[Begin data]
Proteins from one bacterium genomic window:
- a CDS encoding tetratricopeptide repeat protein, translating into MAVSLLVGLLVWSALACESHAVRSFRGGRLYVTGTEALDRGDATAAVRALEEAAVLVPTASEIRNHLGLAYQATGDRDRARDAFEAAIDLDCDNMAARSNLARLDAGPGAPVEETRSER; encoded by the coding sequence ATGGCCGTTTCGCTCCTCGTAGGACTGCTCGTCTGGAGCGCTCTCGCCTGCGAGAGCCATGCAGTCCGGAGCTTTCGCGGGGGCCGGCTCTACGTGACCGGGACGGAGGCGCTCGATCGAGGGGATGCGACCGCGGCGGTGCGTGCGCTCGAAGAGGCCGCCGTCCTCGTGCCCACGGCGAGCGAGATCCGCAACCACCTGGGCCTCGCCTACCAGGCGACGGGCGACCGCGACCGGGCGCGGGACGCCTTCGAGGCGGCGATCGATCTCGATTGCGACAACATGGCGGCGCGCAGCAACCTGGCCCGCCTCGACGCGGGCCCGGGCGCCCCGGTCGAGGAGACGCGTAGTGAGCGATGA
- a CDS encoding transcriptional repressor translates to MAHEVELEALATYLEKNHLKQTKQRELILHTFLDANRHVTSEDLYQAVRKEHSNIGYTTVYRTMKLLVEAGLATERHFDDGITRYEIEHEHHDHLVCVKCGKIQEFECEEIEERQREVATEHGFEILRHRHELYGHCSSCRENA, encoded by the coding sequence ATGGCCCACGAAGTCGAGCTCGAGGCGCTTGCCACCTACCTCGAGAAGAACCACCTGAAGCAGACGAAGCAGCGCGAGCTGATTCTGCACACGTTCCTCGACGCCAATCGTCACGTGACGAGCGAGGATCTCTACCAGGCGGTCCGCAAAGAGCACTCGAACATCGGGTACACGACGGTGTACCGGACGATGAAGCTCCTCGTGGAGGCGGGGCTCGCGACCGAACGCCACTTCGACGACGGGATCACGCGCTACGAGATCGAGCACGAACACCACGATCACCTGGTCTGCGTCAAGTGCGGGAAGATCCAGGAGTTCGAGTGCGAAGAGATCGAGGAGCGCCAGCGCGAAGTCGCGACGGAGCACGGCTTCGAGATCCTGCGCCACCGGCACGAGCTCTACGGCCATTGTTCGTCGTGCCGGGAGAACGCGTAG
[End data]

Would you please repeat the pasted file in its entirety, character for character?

Proteins from one bacterium genomic window:
- a CDS encoding tetratricopeptide repeat protein, translating into MAVSLLVGLLVWSALACESHAVRSFRGGRLYVTGTEALDRGDATAAVRALEEAAVLVPTASEIRNHLGLAYQATGDRDRARDAFEAAIDLDCDNMAARSNLARLDAGPGAPVEETRSER; encoded by the coding sequence ATGGCCGTTTCGCTCCTCGTAGGACTGCTCGTCTGGAGCGCTCTCGCCTGCGAGAGCCATGCAGTCCGGAGCTTTCGCGGGGGCCGGCTCTACGTGACCGGGACGGAGGCGCTCGATCGAGGGGATGCGACCGCGGCGGTGCGTGCGCTCGAAGAGGCCGCCGTCCTCGTGCCCACGGCGAGCGAGATCCGCAACCACCTGGGCCTCGCCTACCAGGCGACGGGCGACCGCGACCGGGCGCGGGACGCCTTCGAGGCGGCGATCGATCTCGATTGCGACAACATGGCGGCGCGCAGCAACCTGGCCCGCCTCGACGCGGGCCCGGGCGCCCCGGTCGAGGAGACGCGTAGTGAGCGATGA
- a CDS encoding transcriptional repressor translates to MAHEVELEALATYLEKNHLKQTKQRELILHTFLDANRHVTSEDLYQAVRKEHSNIGYTTVYRTMKLLVEAGLATERHFDDGITRYEIEHEHHDHLVCVKCGKIQEFECEEIEERQREVATEHGFEILRHRHELYGHCSSCRENA, encoded by the coding sequence ATGGCCCACGAAGTCGAGCTCGAGGCGCTTGCCACCTACCTCGAGAAGAACCACCTGAAGCAGACGAAGCAGCGCGAGCTGATTCTGCACACGTTCCTCGACGCCAATCGTCACGTGACGAGCGAGGATCTCTACCAGGCGGTCCGCAAAGAGCACTCGAACATCGGGTACACGACGGTGTACCGGACGATGAAGCTCCTCGTGGAGGCGGGGCTCGCGACCGAACGCCACTTCGACGACGGGATCACGCGCTACGAGATCGAGCACGAACACCACGATCACCTGGTCTGCGTCAAGTGCGGGAAGATCCAGGAGTTCGAGTGCGAAGAGATCGAGGAGCGCCAGCGCGAAGTCGCGACGGAGCACGGCTTCGAGATCCTGCGCCACCGGCACGAGCTCTACGGCCATTGTTCGTCGTGCCGGGAGAACGCGTAG